In order to become a nurse, it is necessary to have completed the associate degree, bachelor’s degree, master’s degree, and doctorate degree. The first two degrees can take several years depending on the number of units in the program. In addition to nursing programs, there are many hospitals, medical centers, and other types of facilities that will hire nurses for a specific period of time and pay them on a fixed salary. Usually there is a great amount of flexibility for the employee, since some employers will work around your schedule. However, some positions do need to be filled immediately.
There is a tremendous amount of job growth in the nursing careers. Nurses can advance to a position where they are in charge of one or several patients and have direct contact with them each day. If a nurse is working in a doctor’s office, he or she might assist the doctors in the examination room, or just be a part of the overall team that evaluates patients. Other nurses can be involved in providing medical care to intensive care patients or comforting emotionally disturbed patients. All of these nursing careers offer plenty of job growth prospects.
A nurse can obtain a bachelor’s degree in nursing at any community college as an associate degree or as a four-year bachelor. Students should expect to take about two years to complete a nursing course, depending on which type they enroll in. Students may choose to take classes such as anatomy, microbiology, pharmacology, physiology, nursing management and administration, communications, and psychology. Some employers are looking for candidates who already have a bachelor’s degree, but others are open to hiring candidates without a bachelor’s degree.
The benefits of having a bachelor’s degree in nursing are many. Graduates will be ready to start a career that will pay them well and provide them with steady growth potential. A major in business, another field that include healthcare workers, and a liberal arts degree will also provide a solid background in math, science, computer technology, and English. Combining an associate’s degree with a four-year ban can lead to a position that offers higher salaries, more job security, more benefits, and a good work environment.
Some employers will also consider a bachelor’s degree in nursing when filling open positions in their hospitals, clinics, or other facilities. These positions require individuals with a high level of knowledge and experience in order to effectively perform their duties. Having a bachelor’s degree in nursing allows people to focus their efforts on one field, instead of being diversified into another field. This can help minimize the amount of time spent performing duties that do not require extensive knowledge. For example, a nurse may choose to specialize in pediatrics, which requires more clinical experience than most nurses who choose to be a full-fledged nurse. However, all individuals interested in becoming a pediatrician need to have a bachelor’s degree because it requires more coursework than any other field.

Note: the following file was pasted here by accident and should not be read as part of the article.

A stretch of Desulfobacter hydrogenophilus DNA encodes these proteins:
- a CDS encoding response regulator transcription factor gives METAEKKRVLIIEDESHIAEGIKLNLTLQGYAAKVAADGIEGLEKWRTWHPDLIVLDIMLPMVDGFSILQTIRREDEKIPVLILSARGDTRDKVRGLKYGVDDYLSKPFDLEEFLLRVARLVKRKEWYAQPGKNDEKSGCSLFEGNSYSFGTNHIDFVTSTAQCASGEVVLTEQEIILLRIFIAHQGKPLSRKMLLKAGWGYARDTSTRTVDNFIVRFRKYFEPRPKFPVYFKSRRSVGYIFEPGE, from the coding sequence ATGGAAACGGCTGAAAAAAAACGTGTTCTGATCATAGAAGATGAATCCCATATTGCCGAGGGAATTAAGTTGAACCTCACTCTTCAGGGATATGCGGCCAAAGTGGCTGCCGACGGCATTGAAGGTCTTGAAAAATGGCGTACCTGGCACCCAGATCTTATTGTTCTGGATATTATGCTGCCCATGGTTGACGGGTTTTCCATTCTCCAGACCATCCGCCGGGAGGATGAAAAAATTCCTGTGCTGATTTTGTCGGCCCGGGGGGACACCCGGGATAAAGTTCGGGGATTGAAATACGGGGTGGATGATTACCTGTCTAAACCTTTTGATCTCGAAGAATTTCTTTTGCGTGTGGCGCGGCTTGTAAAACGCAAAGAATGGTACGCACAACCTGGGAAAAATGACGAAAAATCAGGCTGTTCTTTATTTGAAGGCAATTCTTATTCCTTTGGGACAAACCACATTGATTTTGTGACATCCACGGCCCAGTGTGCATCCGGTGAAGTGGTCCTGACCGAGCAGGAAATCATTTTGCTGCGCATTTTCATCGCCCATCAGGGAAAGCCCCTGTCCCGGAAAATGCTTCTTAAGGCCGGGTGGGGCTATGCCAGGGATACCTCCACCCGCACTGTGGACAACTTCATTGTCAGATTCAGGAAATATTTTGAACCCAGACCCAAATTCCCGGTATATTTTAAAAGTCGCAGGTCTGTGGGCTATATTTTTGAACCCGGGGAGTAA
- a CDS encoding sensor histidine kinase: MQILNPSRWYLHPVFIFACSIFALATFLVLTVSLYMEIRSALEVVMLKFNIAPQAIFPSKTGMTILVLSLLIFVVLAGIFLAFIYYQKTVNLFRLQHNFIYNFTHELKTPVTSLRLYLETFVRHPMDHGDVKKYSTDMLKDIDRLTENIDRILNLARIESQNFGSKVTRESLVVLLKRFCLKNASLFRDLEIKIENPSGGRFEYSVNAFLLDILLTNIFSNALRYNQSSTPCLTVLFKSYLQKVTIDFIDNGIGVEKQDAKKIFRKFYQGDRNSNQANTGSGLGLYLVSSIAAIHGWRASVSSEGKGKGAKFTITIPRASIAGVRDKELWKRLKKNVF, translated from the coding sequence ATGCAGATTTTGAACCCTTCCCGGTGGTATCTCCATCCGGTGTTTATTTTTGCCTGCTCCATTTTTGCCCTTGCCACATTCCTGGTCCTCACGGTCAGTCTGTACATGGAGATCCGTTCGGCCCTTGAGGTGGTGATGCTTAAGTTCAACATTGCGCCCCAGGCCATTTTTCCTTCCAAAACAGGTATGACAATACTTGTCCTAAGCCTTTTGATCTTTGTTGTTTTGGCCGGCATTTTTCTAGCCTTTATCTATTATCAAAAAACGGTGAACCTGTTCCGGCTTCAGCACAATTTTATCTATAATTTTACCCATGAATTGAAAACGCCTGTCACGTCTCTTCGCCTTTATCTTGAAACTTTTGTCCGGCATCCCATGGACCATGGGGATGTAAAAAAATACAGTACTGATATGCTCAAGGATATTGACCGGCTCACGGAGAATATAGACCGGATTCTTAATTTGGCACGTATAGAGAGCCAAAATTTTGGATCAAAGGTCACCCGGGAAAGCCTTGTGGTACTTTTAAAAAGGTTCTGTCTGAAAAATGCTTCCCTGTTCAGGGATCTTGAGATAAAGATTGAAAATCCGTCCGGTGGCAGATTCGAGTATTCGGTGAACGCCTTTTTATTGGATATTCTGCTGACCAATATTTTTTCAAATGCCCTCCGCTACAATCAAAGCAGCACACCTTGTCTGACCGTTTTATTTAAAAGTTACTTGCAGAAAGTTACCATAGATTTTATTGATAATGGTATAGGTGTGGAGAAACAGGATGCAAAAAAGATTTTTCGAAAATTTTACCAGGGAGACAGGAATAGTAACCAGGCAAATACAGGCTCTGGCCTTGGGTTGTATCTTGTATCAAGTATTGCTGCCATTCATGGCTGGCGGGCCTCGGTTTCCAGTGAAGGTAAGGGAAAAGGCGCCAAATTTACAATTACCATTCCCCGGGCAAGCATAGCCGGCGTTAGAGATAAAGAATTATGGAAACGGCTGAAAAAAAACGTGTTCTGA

Another advantage of having a bachelor’s degree is the increased job growth potential it holds. After graduation, a nurse can choose to be a Licensed Practical Nurse (LPN) or a Registered Nurse (RN). Being a LPN allows the individual to apply for various nursing jobs in a variety of facilities, including hospitals, nursing homes, skilled nursing facilities, doctor’s offices, and other medical facilities. A registered nurse is able to take various nursing courses that allow them to further their nursing careers and receive more advanced training, which also gives them a better chance at getting a better job or a promotion within their current employer.
The third advantage to having a bachelor’s degree in nursing is the financial benefits that accompany this type of education. A nurse with a bachelor’s degree makes approximately forty thousand dollars more annually than someone who only has a high school diploma. The difference between a nurse with a bachelor’s degree and a nurse with a high school diploma is significant. While these figures may seem small, they add up to thousands of dollars over a career’s lifetime. As more nurses earn more, the sky is going to the tops as far as job growth is concerned.